Cortical dysplasia, tumors, mesial temporal sclerosis, remote symptomatic epilepsy due to perinatal or childhood brain injury are common causes of refractory lesional epilepsies in late childhood and adolescence. Rasmussen's encephalitis is a rare cause for refractory epilepsy that manifests at this age.

Treatment options in epilepsy are based on various medical, social and economic considerations and may vary with the social context. In the context of the current evidence,

  1. Medical therapy with AEDs will be the first treatment option in lesional epilepsies in children.
  2. The choice of the AED would be driven by issues of tolerance and cost rather than efficacy.
  3. A trial of at least two AEDs in adequate therapeutic doses for a period of one to two years is recommended.
  4. In view of the excellent results offered by surgery for lesional TLE, it would appropriate to evaluate surgical candidacy after a trial of two AEDs.
  5. Presurgical evaluation establishes the location of the epileptogenic zone based on concordance of clinical EEG and imaging data. Additionally the seizure frequency and its impact on cognitive development; the pathology of the lesion, its anatomical location with regard to eloquent cortex and easy resectability will be factors that influence decision making.
  6. If surgery is not an option, other alternatives, viz., ketogenic diet or vagal nerve stimulation, may be considered.


 
   References Top

1.Najm IM, Babb TL, Mohamed A, et al . Mesial temporal lobe sclerosis Textbook of Epilepsy surgery. In : Luders HO, Comair YL, editors. 2 nd ed. Lippincott Willams: Philadelphia; 2001. p. 95-101.  Back to cited text no. 1    
2.Verity CM, Ross EM, Golding J. Outcome of childhood status epilepticus and lengthy febrile convulsions: Findings of national cohort study. BMJ 1993;307:225-8.  Back to cited text no. 2  [PUBMED]  [FULLTEXT]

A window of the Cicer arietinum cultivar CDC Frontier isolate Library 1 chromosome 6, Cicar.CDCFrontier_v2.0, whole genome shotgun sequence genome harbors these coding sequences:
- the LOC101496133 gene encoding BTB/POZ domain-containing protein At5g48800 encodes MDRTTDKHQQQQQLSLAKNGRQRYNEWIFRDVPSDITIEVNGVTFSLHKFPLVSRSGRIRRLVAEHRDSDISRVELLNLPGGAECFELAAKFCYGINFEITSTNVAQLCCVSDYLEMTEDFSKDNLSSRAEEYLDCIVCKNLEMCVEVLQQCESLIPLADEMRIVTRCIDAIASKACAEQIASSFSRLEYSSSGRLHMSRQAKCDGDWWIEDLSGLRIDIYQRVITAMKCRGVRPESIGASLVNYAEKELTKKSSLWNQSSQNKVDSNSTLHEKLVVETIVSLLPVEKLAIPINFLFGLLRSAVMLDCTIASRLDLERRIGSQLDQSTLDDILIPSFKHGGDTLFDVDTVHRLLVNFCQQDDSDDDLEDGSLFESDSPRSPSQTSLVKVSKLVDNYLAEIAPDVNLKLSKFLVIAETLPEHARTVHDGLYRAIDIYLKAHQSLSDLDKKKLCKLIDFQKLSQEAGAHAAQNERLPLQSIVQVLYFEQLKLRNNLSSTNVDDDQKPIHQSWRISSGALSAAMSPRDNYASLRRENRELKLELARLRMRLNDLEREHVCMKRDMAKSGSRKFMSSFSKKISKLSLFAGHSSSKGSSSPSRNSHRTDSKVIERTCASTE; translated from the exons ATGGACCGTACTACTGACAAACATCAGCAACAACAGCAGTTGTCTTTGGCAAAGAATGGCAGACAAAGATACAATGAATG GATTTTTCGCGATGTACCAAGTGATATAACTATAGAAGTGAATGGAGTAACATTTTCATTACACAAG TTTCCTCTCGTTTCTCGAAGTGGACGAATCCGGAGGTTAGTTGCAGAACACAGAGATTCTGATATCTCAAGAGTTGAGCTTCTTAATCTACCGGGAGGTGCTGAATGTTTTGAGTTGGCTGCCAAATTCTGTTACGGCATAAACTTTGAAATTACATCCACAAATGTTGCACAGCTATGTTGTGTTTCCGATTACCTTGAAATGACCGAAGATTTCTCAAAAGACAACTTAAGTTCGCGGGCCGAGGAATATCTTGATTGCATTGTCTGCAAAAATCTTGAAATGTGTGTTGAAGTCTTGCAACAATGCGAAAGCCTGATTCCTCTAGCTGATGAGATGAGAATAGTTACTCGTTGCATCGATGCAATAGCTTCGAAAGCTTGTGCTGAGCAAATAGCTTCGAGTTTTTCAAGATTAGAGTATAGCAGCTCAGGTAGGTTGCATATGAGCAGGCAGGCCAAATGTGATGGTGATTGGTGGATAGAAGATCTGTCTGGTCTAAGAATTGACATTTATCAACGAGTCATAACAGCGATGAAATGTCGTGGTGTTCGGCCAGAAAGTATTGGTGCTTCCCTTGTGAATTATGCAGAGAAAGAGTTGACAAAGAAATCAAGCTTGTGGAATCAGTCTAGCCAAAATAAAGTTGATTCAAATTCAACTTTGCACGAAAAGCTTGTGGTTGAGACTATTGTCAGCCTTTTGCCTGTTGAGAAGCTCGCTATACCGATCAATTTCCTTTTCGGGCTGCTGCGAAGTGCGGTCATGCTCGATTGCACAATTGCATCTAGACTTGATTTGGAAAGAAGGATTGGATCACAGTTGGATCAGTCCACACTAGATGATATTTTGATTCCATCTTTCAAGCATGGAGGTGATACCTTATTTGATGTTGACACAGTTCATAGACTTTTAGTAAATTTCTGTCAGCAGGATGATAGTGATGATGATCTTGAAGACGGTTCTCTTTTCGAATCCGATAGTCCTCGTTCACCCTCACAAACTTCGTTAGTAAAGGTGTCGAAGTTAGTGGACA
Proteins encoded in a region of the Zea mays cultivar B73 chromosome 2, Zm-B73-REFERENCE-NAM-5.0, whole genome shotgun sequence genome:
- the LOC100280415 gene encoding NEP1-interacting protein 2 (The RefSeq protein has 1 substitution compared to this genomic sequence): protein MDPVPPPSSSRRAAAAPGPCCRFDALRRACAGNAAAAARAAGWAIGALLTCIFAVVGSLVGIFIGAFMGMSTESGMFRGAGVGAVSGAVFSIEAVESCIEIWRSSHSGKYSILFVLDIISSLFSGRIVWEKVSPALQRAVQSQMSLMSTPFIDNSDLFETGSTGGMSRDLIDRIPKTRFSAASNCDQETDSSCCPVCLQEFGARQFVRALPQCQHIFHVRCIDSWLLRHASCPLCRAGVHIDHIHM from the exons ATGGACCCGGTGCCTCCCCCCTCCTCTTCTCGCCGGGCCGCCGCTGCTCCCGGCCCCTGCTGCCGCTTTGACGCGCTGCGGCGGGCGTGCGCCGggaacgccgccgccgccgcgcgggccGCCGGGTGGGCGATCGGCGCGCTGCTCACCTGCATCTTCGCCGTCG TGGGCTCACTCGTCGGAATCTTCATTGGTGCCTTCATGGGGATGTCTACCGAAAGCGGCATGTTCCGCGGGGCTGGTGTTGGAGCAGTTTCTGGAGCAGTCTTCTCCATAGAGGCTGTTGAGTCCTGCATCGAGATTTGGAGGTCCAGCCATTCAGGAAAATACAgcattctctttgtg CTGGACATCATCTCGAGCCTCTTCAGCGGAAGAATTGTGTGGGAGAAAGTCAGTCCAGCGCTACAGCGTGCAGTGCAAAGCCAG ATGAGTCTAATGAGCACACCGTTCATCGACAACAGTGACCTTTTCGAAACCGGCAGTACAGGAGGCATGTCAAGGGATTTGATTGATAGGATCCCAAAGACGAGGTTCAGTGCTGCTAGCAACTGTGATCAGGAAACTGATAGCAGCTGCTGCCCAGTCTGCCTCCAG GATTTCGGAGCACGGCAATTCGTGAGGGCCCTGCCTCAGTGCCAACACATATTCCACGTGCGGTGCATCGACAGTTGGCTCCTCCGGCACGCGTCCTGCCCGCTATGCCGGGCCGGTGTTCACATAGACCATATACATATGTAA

3.Brockhaus A, Elger CE. Complex partial seizures of temporal lobe origin in children of different age groups. Epilepsia 1995;36:1173-81.  Back to cited text no. 3  [PUBMED]  
4.Fogarasi A, Jokeit H, Faveret E, Janszky J, Tuxhorn I. The effect of age on seizure semiology in childhood temporal lobe epilepsy.Epilepsia 2002;43:638-43  Back to cited text no. 4  [PUBMED]  [FULLTEXT]
5.Wyllie E, Chee M, Granstrom ML, DelGiudice E, Estes M, Comair Y, et al . Temporal lobe epilepsy in early childhood. Epilepsia 1993;34:859-68.  Back to cited text no. 5    
6.Hamer HM, Wyllie E, Luders HO, Kotagal P, Acharya J. Symptomatology of epileptic seizures in the first three years of life. Epilepsia 1999;40:837-44  Back to cited text no. 6    
7.Chugani HT, Shields WE, Shewmon DA, Olson DM, Phelps ME, Peacock WJ. Infantile spasms I: PET identifies focal cortical dysgenesis in cryptogenic cases for surgical treatment: Ann Neurol 1990;27:406-13.  Back to cited text no. 7    
8.de Silva M, MacArdle B, McGowan M, Hughes E, Stewart J, Neville BG, et al . Randomised comparative monotherapy trial of phenobarbitone, phenytoin, carbamazepine, or sodium valproate for newly diagnosed childhood epilepsy. Lancet 1996;347:709-13.  Back to cited text no. 8  [PUBMED]  
9.Verity CM, Hosking, Easter DJ. A multi center comparative trial of sodiumvalproate and carbamazepine in pediatric epilepsy. Dev Med Child Neurol 1995;37:97-108.  Back to cited text no. 9    
10.French JA, Kanner AM, Bautista J. Efficacy and tolerability of the new antiepileptic drugs II: Treatment of refractory epilepsy: Report of the Therapeutics and Technology Assessment Subcommittee and Quality Standards Subcommittee of the American Academy of Neurology and the American Epilepsy Society. Neurology 2004;62:1261-73.  Back to cited text no. 10    
11.Dlugos DJ, Sammel MD, Strom BL, Farrar JT. Response to first drug trial predicts outcome in childhood temporal lobe epilepsy. Neurology 2001;57:2259-64.  Back to cited text no. 11  [PUBMED]  [FULLTEXT]
12.Kwan P, Brodie MJ. Early identification of refractory epilepsy. N Engl J Med 2000;342:314-9.  Back to cited text no. 12  [PUBMED]  [FULLTEXT]